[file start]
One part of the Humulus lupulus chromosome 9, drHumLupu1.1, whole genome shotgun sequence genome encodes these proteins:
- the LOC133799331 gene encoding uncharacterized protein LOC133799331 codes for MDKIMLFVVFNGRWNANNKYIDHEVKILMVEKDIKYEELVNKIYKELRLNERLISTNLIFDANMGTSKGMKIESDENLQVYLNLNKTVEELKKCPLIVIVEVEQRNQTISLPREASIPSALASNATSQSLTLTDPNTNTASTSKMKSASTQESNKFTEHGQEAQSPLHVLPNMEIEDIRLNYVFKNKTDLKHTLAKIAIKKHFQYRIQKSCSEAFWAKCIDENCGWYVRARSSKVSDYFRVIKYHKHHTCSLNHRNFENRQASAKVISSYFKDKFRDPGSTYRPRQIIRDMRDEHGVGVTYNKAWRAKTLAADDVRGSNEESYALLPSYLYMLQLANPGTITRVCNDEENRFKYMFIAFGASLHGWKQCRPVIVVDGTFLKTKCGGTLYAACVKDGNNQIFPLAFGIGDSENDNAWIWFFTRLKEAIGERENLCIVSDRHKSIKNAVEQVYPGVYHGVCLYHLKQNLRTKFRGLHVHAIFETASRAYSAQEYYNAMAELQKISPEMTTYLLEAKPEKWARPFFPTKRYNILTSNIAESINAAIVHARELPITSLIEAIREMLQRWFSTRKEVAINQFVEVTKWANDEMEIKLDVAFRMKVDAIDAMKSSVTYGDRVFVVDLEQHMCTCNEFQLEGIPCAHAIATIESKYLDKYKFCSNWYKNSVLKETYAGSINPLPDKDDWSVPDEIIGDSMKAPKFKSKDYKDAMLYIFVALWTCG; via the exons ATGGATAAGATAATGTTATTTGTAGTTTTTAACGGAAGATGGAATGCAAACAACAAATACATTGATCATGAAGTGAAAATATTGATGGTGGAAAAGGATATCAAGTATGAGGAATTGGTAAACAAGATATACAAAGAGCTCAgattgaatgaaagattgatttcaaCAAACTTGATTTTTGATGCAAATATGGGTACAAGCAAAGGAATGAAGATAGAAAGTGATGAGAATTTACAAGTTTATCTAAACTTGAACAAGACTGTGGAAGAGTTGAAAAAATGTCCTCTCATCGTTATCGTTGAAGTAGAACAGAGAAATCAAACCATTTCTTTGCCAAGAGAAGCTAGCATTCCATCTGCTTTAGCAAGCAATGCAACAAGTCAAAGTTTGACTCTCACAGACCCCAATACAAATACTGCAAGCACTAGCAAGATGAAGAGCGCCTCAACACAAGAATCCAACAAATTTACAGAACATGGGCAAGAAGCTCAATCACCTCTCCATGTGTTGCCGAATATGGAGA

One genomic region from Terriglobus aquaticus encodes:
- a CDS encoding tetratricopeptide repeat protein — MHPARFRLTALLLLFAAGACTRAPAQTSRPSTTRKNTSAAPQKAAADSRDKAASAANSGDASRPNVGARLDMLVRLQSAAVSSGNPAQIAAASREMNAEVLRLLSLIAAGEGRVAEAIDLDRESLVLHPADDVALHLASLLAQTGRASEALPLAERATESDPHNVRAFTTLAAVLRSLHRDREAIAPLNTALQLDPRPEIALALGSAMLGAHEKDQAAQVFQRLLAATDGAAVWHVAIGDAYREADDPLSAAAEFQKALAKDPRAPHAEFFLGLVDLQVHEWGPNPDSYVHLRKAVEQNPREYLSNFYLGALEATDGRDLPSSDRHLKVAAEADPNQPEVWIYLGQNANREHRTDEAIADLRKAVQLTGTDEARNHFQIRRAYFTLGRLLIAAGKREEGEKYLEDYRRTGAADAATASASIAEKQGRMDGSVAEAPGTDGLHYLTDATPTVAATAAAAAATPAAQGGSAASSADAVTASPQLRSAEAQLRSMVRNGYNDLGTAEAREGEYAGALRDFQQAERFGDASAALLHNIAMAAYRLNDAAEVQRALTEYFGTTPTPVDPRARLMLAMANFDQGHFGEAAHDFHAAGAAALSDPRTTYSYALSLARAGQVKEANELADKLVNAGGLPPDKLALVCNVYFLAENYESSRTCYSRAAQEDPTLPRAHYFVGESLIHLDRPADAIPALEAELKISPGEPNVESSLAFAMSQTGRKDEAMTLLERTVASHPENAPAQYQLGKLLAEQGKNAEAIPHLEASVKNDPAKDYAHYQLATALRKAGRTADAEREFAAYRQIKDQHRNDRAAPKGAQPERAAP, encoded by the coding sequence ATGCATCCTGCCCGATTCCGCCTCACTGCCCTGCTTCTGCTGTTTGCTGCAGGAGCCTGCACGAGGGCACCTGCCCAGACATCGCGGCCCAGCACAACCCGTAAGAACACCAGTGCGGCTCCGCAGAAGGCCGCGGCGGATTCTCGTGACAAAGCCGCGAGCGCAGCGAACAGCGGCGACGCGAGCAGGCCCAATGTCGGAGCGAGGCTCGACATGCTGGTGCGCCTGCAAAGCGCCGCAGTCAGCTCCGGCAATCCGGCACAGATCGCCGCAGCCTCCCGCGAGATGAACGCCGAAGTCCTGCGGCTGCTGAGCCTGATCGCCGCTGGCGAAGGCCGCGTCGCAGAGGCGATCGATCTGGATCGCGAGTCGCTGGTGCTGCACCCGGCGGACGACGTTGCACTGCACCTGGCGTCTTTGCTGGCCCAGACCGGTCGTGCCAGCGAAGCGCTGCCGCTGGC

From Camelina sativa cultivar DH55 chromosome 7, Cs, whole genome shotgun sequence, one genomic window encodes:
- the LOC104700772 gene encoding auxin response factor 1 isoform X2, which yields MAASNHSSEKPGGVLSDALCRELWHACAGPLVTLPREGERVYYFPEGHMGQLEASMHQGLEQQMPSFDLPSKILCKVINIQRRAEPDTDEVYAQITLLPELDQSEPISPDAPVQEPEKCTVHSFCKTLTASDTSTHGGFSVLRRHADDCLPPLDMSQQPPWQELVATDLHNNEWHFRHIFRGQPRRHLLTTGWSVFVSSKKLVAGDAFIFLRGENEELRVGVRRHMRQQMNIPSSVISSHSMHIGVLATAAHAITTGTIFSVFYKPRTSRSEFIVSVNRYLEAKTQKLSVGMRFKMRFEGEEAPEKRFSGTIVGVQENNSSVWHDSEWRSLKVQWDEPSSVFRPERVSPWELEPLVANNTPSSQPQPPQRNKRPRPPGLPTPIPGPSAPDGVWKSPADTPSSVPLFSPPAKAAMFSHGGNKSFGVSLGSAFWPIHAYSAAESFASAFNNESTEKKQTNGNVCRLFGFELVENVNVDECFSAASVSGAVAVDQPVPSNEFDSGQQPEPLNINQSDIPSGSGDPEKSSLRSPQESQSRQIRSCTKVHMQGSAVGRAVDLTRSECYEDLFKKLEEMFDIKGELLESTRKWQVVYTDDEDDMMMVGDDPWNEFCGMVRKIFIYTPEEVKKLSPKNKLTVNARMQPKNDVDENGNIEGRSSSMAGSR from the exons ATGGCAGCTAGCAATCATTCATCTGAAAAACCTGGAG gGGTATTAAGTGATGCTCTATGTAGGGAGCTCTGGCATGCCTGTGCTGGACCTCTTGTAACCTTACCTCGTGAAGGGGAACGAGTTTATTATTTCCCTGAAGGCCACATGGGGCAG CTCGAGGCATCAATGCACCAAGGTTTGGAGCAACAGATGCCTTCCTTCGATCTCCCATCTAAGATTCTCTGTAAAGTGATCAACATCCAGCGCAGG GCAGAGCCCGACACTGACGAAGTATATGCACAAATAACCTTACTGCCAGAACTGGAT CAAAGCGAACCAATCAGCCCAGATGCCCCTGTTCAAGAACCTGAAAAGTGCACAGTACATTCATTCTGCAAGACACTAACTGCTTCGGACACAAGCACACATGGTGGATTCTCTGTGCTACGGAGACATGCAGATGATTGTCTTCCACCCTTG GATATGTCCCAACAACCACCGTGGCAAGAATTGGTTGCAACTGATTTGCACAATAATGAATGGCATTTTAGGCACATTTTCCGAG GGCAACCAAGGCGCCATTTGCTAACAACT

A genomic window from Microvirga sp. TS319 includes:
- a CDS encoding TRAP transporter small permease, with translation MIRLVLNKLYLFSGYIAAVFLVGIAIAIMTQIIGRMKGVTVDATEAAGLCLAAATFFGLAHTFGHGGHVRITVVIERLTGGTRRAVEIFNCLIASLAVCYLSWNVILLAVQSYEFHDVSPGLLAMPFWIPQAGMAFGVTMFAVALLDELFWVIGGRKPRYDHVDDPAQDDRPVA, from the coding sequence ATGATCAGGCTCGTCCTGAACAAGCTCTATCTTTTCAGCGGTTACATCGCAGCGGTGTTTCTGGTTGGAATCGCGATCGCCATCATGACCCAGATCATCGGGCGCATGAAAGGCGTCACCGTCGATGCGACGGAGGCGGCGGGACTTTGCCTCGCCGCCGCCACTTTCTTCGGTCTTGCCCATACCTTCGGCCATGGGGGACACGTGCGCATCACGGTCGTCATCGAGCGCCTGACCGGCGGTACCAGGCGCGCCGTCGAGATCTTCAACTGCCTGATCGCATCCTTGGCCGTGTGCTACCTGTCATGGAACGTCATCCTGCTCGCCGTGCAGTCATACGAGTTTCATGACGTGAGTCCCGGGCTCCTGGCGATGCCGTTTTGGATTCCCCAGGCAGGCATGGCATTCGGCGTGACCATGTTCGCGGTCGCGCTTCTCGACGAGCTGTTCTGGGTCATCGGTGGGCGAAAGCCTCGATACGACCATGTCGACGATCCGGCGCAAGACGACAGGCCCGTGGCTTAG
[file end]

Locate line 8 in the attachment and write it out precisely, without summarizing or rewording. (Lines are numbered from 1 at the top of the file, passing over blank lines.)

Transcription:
- a CDS encoding TRAP transporter small permease, with translation MIRLVLNKLYLFSGYIAAVFLVGIAIAIMTQIIGRMKGVTVDATEAAGLCLAAATFFGLAHTFGHGGHVRITVVIERLTGGTRRAVEIFNCLIASLAVCYLSWNVILLAVQSYEFHDVSPGLLAMPFWIPQAGMAFGVTMFAVALLDELFWVIGGRKPRYDHVDDPAQDDRPVA, from the coding sequence ATGATCAGGCTCGTCCTGAACAAGCTCTATCTTTTCAGCGGTTACATCGCAGCGGTGTTTCTGGTTGGAATCGCGATCGCCATCATGACCCAGATCATCGGGCGCATGAAAGGCGTCACCGTCGATGCGACGGAGGCGGCGGGACTTTGCCTCGCCGCCGCCACTTTCTTCGGTCTTGCCCATACCTTCGGCCATGGGGGACACGTGCGCATCACGGTCGTCATCGAGCGCCTGACCGGCGGTACCAGGCGCGCCGTCGAGATCTTCAACTGCCTGATCGCATCCTTGGCCGTGTGCTACCTGTCATGGAACGTCATCCTGCTCGCCGTGCAGTCATACGAGTTTCATGACGTGAGTCCCGGGCTCCTGGCGATGCCGTTTTGGATTCCCCAGGCAGGCATGGCATTCGGCGTGACCATGTTCGCGGTCGCGCTTCTCGACGAGCTGTTCTGGGTCATCGGTGGGCGAAAGCCTCGATACGACCATGTCGACGATCCGGCGCAAGACGACAGGCCCGTGGCTTAG